“Skål!” the Scandinavian version of “Cheers!” is one of the current exhibits at the Museum of Danish America in Elk Horn, Iowa. The exhibit is described as follows on the museum’s website:
Denmark, Norway and Sweden share a “spirited” tradition of enjoying beer and aquavit – sometimes together, sometimes separately. This exhibition explores the cultural history of these beverages, follows those drinking traditions to Scandinavian-American communities, and answers questions like “What is aquavit, anyway?” and “How do you skål correctly?”
That’s an important questions to answer with summer here!
While the spirits exhibit may capture the interest of adults, the kids (and the kids at heart) will enjoy the LEGO play area. The LEGO Group was founded in Billund, Denmark, in 1932. LEGO is an abbreviation of the Danish words leg godt which means “play well.”
Those two areas—learning about drinking and actually playing–could no doubt keep you busy for quite some time, but they are only a fraction of the various temporary and permanent exhibits currently on display at the museum, which has approximately 35,000 items and continues to grow.
The museum recently completed an addition that allows them to accept large objects they previously could not accept due to space. On an inaugural “behind the scenes” tour during Tivoli, participants could see a large meat counter/display case from a meat store in nearby Kimballton, a church bell, a printing press, a baby buggy and a Danish bicycle—all too large for the previous storage area.
The additional space also includes an exhibit preparation area, a loading dock, a movie viewing area and a “green roof” of native Iowa grasses that would please Danish landscape architect Jens Jensen, to whom I will return.
While the new storage space and some of the previous storage space is “behind the scenes,” the museum is unique in its large visual storage area. In this space thousands of the items not on exhibit can still be seen on open shelving in their controlled environment behind transparent walls.
The permanent exhibition is entitled, “Across Oceans, Across Time,” and it shares the story of early Danish immigrants to the United States—how they traveled, where they settled and their challenges and accomplishments. The exhibit also includes the story of Nazi-occupied Denmark and the escape of Danish Jews during World War II along with the more current story of Muslim immigration.
Another popular permanent display item is humorist and entertainer Victor Borge’s (1909-2000) first piano, which was purchased in Copenhagen in the late 1920s. Borge settled in the United States after fleeing Nazi-occupied Denmark during World War II.
There is almost as much to see outside the museum as inside. Outdoor exhibits include the Jens Jensen Prairie Landscape Park, which includes a stone council ring, native plantings and outdoor fitness equipment; the Jens Dixen House, a homesteader’s cabin; and Bedstemor’s (Grandma’s) House, a Victorian home built in 1908.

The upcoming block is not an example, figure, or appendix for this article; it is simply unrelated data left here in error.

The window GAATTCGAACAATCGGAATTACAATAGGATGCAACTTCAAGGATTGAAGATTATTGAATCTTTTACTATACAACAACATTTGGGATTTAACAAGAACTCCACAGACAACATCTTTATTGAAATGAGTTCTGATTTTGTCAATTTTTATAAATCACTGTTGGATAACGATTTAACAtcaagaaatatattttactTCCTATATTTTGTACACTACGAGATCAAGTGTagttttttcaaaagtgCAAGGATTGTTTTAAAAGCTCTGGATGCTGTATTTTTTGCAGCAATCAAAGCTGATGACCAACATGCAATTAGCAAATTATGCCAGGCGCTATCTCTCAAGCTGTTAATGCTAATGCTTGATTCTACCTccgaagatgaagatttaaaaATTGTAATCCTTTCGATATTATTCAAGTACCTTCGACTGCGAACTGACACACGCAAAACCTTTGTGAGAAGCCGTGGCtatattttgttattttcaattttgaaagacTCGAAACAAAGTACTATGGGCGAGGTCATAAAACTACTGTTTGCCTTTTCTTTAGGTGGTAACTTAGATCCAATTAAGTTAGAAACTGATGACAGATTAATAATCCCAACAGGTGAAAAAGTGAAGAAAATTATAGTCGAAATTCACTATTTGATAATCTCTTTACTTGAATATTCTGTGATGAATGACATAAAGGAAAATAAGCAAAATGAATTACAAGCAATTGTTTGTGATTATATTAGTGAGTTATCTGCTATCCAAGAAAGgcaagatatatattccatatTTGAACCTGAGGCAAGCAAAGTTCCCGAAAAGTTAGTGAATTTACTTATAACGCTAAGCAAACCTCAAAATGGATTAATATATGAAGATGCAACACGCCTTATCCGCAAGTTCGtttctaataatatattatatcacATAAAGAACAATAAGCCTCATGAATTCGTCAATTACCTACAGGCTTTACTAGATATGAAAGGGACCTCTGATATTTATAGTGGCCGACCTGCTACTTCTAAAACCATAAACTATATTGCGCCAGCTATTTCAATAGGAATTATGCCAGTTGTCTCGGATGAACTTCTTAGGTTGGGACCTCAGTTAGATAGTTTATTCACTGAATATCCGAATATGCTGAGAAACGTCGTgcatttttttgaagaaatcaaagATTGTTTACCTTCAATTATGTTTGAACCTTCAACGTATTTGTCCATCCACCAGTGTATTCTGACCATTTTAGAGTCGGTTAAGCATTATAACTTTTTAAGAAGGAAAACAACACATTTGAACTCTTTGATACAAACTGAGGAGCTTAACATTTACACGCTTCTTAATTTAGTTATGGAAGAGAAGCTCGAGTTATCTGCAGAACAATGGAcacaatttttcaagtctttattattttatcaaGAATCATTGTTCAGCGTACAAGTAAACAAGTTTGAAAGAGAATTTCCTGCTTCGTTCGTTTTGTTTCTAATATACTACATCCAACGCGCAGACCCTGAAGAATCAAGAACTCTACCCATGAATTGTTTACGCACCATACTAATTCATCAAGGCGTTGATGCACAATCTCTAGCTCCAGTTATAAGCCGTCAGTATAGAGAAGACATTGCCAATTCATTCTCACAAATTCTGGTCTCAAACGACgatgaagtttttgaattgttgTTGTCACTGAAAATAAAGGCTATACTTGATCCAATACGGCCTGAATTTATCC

According to the museum, Jens Jensen (1860-1951) was a “renowned Danish immigrant landscape architect who rebelliously used native plants and natural themes in his designs. A colleague of Frank Lloyd Wright, Jensen pioneered the ‘Prairie School’ of landscape architecture and is celebrated today as an early advocate for native plants and the conservation of natural species.”
It’s easiest to understand Jensen through his quotations, which are interspersed throughout the park named after him and are from his book “Siftings”:
“The study of curves is the study of life itself. Curves represent the unchained mind full of mystery and beauty. Straight lines belong to the militant thought.”
“A city with plenty of light and fresh air and the growing green will have no slums. Slums do not thrive under such conditions. When the air of any city becomes so filthy that it will not grow trees, then it is not a fitting place for human beings to live.”
“The primitive prairies of Illinois have not been entirely destroyed. Here and there has been left something of the primitive that the plow has not turned under. It seems a pity, rather a stupidity, that some section of this marvelous landscape has not been set aside for future generations to study and to love—a sea of flowers in all the colors of the rainbow.”
A Jens Jensen landscape surrounds you with curves and natural beauty and not commercialized, regimented beauty.
While a venture to Elk Horn is highly recommended, if you’re unable to make the excursion, a portion of the museum will come to you in late summer. Throughout September the Carnegie Library Museum will have the Museum of Danish America’s travelling exhibit, “Jens Jensen: Celebrating the Native Prairie.”
As always, this exhibit will be free and open to the public at the Carnegie on Saturdays from 10 a.m. to 4 p.m. and Sundays 1-4 p.m. Also stay tuned for dates of workshops and events being planned for September in partnership with ISU Extension and Outreach and others around the topic of native prairies.
By the way, aquavit is a flavored liquor, and here’s basically how to skål (visit the museum for more information, or ask your local informed Dane): raise your glass, look your drinking partner directly in the eyes, confidently say, “Skål!” down your drink and then look your partner in the eyes once again.